The Hopeless Hopeless

Last night I met someone who frustrated me a lot. He seemed to be an educated man but when I mentioned saving water his response was essentially “There’s no point as it won’t change anything, it won’t go to poor people who actually need it.” His stance likely represents a large chunk of society, a group of people who believe that trying to do anything about very large, global problems such as climate change and water and food shortages is useless, as what can one person possibly hope to achieve?

These hopeless people are not denying that the problems exist, they are fully aware of them. And this makes me very angry at their incredibly pessimistic outlooks. I’m all for being skeptical – there are no doubt many ways we can attempt to solve a problem that will not work. But taking a look at a big problem and then declaring it hopeless is simply pathetic.

Back to climate change. There is a consensus, an overwhelming tsunami of evidence that backs the fact that humans have caused and are causing dramatic climate change, most notably in the past few hundred years. It’s clear that this is mainly down to the burning of fossil fuels, destruction of forests and agriculture (especially meat production), to fuel and feed our 7.3 billion-strong population. Just as there were small steps and changes in lifestyle that got us to this point, we can now take small steps to reduce our impact through what we consume and what we waste.

It’s pretty simple: we produce and consume more water, meat, plastic and energy than ever before. And we waste huge amounts of these resources, which we simply cannot afford to do. Our planet will not allow it. Certainly not for 7 billion people.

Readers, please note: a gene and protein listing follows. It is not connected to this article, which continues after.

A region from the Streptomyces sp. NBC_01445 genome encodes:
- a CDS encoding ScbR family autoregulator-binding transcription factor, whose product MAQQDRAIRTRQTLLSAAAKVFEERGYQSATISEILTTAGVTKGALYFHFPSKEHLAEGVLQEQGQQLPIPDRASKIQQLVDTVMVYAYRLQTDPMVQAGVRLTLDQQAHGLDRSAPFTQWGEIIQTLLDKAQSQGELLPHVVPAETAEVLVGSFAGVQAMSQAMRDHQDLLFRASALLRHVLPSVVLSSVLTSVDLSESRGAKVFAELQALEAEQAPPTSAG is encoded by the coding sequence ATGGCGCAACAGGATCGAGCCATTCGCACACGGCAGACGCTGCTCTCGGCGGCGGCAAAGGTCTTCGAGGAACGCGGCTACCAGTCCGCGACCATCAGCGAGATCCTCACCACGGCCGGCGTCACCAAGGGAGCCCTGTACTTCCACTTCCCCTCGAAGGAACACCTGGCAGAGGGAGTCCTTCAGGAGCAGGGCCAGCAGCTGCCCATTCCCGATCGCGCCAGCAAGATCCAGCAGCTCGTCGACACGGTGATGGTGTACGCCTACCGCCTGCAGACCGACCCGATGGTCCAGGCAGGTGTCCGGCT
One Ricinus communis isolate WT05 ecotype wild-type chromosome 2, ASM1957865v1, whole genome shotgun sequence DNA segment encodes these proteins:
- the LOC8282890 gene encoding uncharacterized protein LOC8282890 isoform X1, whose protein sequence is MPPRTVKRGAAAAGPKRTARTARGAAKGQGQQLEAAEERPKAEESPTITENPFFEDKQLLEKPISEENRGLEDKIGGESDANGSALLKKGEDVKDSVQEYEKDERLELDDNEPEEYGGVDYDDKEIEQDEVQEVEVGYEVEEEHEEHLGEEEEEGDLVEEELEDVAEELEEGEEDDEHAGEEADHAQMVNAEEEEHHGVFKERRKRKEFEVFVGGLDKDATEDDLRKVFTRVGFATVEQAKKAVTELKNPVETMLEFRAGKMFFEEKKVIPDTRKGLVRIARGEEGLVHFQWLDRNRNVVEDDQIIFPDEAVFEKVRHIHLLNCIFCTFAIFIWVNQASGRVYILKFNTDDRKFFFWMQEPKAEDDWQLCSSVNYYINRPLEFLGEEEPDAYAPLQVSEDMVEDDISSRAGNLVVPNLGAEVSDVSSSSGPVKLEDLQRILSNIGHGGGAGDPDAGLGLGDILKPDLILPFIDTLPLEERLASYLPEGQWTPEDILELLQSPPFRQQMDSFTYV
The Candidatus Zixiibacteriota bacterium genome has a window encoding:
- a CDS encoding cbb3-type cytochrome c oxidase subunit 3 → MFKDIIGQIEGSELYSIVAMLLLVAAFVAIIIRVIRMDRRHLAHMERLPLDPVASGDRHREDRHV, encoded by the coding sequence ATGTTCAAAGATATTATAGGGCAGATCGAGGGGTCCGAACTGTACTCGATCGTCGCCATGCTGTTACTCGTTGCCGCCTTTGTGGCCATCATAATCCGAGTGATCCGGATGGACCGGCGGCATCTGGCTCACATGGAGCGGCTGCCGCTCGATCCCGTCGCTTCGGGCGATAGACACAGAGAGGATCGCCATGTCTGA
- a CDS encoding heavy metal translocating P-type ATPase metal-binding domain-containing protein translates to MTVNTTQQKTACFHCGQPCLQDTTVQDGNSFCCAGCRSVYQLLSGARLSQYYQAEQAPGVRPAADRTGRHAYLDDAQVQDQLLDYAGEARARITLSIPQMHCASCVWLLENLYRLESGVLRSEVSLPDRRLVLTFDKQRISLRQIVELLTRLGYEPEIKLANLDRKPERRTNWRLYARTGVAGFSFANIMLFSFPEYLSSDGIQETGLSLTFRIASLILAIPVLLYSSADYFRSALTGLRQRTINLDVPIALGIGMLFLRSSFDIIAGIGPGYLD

But the situation is far from hopeless! Even the most basic adjustments that reduce the excess food, water and energy that are currently wasted can have a tremendous positive impact on our environment. The only problem is that there are too many hopeless individuals out there who are too pessimistic and selfish to take some responsibility and join the rest of us in doing something good.

Finally, back to the man who sparked my anger. He’s probably right that saving water in a rich country is not going to magically provide a poorer country with much-needed water. But the world doesn’t care for our country borders – we all share one planet! Reducing water consumption in one country takes a little strain off that precious resource and ensures there is enough to go round for everyone. And minimizing emissions of greenhouse gases is literally felt across the globe.

 

Our situation is not hopeless unless we think it is. Be positive and make little changes to reduce waste. It’s an easy first step.

Thanks,

The Environment

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2 thoughts on “The Hopeless Hopeless

  1. Hi Simon, While we admire your optimism that small changes can result in large, positive end results… we have to say that unless and until we, as a collective force of human beings, begin to address the root of the problem – overpopulation – these other small steps are just so much hacking at leaves and branches. We Could lower fertility rates – through education about and access to birth control. About 30 countries have lowered their fertility rates. But in the U.S. and many other countries, people won’t even talk about overpopulation. That’s what discourages us.

  2. A good read as always.
    The following TED talk by Paul Gilding is a great watch on the subject of overpopulation, the depressing consequences but the hopeful thoughts towards the future we Must strive for.

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